The increasing number of people experiencing the cost-of-living crisis have the opportunity to vent their outrage at a protest march in Manchester on Saturday.
Organised by the Manchester branch of People’s Assembly Against Austerity, the protest starting in Piccadilly Gardens at 1pm, is part of a national day of action which will see marches taking place in 25 towns and cities across the UK.
The crisis has multiple factors feeding into it. The cost of many globally traded goods has risen due to the pandemic, and the Russian invasion of Ukraine has resulted in substantial increases in the cost of energy. Household gas and electricity costs are expected to rise by 54% on Friday taking the average cost of household energy bills to £1,971, which is predicted to force millions of households into fuel poverty.
The average cost of a litre of unleaded petrol has increased to 163 pence/litre and food prices have risen at their fastest rate in eight years. These price increases have contributed to the UK’s inflation rate reaching 6.2% in February, with the Bank of England predicting 8% by spring. The Office for Budget Responsibility predicts that UK living standards will fall at the fastest rate since the mid 1950’s and disposable incomes will on average decrease by 2.2% in 2022-23, as stagnant wages fail to keep pace with inflation.
A spokesperson for the People’s Assembly said:
“The Cost of Living Crisis is having a horrifying impact on people’s lives, with millions being driven into poverty and many into total destitution.
The Tory’s spring statement offers nothing to those who really need it… Other countries are responding to the crisis in better ways than the U.K. For instance, in France, the government has capped energy bill rises at 4% and Portugal has not imposed any rise.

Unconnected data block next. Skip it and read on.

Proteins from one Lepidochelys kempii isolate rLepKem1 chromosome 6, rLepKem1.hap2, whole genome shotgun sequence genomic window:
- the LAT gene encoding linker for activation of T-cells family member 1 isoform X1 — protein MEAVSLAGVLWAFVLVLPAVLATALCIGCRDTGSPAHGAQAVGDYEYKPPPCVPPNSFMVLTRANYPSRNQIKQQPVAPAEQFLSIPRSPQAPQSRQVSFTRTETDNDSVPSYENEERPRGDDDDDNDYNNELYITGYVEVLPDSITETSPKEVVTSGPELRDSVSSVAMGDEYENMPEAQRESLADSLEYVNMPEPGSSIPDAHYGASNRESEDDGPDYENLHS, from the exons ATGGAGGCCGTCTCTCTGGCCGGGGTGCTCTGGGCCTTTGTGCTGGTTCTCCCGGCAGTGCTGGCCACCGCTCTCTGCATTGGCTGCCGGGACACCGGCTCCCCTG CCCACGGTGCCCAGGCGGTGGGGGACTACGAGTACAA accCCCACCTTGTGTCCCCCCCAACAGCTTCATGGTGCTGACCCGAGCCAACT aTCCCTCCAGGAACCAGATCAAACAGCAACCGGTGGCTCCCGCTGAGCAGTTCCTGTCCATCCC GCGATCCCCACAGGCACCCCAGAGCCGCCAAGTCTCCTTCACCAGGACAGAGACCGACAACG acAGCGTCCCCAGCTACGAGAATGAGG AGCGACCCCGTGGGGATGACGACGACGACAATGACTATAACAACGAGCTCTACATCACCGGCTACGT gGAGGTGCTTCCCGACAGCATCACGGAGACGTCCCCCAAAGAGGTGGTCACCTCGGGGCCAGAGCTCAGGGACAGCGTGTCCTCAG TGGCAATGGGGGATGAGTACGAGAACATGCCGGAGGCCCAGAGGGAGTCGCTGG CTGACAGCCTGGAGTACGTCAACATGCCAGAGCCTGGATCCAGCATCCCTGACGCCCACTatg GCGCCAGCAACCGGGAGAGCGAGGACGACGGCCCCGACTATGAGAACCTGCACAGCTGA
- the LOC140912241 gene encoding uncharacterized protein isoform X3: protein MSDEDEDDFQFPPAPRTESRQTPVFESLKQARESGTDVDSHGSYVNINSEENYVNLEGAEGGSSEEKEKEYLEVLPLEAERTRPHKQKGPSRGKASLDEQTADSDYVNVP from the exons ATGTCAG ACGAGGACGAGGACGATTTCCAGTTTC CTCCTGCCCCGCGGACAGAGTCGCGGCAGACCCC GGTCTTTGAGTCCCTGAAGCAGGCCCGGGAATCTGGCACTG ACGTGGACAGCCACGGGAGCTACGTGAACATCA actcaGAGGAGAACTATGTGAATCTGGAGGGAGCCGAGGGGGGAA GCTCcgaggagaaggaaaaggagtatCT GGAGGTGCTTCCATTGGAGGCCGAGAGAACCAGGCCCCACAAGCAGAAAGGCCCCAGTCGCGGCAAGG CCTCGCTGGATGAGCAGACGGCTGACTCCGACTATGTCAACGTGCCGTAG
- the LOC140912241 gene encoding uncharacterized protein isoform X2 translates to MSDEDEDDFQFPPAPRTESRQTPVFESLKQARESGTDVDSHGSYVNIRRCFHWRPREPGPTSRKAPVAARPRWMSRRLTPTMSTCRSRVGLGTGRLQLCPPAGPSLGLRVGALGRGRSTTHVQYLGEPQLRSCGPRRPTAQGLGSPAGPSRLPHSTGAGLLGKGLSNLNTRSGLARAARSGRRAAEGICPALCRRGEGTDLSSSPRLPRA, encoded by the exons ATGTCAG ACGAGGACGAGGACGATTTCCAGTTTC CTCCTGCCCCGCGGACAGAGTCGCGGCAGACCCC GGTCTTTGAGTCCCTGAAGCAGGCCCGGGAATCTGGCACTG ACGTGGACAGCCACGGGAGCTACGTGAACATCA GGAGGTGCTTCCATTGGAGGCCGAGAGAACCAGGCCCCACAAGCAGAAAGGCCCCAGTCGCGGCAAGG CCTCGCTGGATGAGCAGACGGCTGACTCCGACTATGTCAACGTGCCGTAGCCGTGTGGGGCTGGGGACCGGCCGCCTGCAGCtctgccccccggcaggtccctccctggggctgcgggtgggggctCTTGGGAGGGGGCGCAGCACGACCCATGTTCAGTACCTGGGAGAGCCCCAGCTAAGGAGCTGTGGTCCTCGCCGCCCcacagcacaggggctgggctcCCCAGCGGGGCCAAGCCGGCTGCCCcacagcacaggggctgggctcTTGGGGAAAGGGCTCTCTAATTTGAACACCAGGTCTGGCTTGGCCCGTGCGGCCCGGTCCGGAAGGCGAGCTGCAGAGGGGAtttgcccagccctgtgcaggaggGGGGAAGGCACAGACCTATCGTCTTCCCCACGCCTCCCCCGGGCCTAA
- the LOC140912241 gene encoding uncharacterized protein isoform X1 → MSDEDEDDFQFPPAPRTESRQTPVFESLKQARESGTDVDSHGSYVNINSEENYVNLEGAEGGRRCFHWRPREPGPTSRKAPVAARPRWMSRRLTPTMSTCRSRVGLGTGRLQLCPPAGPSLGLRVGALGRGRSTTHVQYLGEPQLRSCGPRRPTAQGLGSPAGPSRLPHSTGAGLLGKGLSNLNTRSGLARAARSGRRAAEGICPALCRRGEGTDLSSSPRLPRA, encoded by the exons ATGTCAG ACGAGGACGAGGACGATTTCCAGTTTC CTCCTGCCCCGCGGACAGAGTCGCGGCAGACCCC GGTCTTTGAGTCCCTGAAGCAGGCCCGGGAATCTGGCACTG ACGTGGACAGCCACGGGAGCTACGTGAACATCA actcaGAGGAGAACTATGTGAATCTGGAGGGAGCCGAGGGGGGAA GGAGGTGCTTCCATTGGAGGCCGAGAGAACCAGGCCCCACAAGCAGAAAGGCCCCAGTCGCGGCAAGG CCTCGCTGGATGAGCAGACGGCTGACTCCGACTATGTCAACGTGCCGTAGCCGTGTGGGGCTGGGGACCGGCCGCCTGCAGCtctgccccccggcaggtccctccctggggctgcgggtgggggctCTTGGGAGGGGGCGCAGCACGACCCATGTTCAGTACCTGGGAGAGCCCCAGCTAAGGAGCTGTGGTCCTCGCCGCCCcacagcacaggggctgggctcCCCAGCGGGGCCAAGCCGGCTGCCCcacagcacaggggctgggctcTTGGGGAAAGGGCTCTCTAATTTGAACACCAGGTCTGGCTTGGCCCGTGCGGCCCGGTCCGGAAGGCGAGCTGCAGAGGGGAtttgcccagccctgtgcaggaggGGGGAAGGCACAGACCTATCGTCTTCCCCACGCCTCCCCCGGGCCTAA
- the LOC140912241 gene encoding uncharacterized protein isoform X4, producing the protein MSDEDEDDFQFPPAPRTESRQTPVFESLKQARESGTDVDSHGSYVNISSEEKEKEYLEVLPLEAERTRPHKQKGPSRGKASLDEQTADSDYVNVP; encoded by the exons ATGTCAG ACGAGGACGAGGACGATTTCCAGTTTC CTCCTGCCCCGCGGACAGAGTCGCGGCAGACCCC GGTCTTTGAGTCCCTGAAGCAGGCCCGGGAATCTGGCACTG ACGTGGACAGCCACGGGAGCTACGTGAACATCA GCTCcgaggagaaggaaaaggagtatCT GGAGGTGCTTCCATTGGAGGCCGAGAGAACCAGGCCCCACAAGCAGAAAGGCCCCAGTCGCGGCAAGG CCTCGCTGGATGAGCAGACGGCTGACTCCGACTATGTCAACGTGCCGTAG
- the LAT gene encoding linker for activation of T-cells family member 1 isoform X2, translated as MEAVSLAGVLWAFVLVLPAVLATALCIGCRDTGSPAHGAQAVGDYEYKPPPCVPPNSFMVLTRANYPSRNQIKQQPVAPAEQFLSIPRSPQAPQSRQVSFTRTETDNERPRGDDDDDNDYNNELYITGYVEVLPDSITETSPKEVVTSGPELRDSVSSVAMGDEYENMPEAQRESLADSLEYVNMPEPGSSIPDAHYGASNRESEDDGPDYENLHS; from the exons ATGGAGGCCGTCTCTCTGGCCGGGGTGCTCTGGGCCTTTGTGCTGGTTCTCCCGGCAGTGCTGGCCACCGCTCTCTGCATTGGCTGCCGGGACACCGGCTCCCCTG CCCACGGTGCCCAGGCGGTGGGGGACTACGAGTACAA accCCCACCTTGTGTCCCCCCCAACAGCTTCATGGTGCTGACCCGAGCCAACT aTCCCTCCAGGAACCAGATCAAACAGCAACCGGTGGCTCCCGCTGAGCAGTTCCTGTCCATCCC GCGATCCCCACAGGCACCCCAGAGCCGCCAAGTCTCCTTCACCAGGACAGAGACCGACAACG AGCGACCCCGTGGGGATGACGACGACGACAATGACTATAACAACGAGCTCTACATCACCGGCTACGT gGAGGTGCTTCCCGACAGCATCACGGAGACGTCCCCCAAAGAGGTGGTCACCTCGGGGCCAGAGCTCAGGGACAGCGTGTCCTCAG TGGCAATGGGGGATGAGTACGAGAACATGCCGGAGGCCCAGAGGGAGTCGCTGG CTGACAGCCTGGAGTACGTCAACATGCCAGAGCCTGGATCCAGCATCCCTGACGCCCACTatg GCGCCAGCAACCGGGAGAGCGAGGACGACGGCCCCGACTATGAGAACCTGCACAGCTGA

“We need urgent and significant intervention and it’s crucial we come together in unity to fight against all this.”
The march on Saturday will also see the RMT Union taking part to protest the sacking of 800 P&O ferry workers. The general secretary of the TUC, Frances O’Grady, said the government urgently needed to provide more support to those affected by the crisis:
“With energy bills set to shoot up by £700 next month, and by hundreds more in the autumn, many households face being pushed into the red. Ministers must do far more to help people get through this cost of living crisis. The support announced so far by the chancellor has been little more than thin gruel.”
The People’s Assembly call on the government to tackle the crisis by implementing a wealth tax, freezing energy prices, increasing wages, increasing benefits, and investing in publicly owned low carbon clean energy in the UK.
Time To Fight Back – We Will Not Pay For The Cost Of Living Crisis + Justice for P&O Workers – 2 April, 13:00- 15:00, Piccadilly Gardens, Manchester – Facebook event
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Featured image: People’s Assembly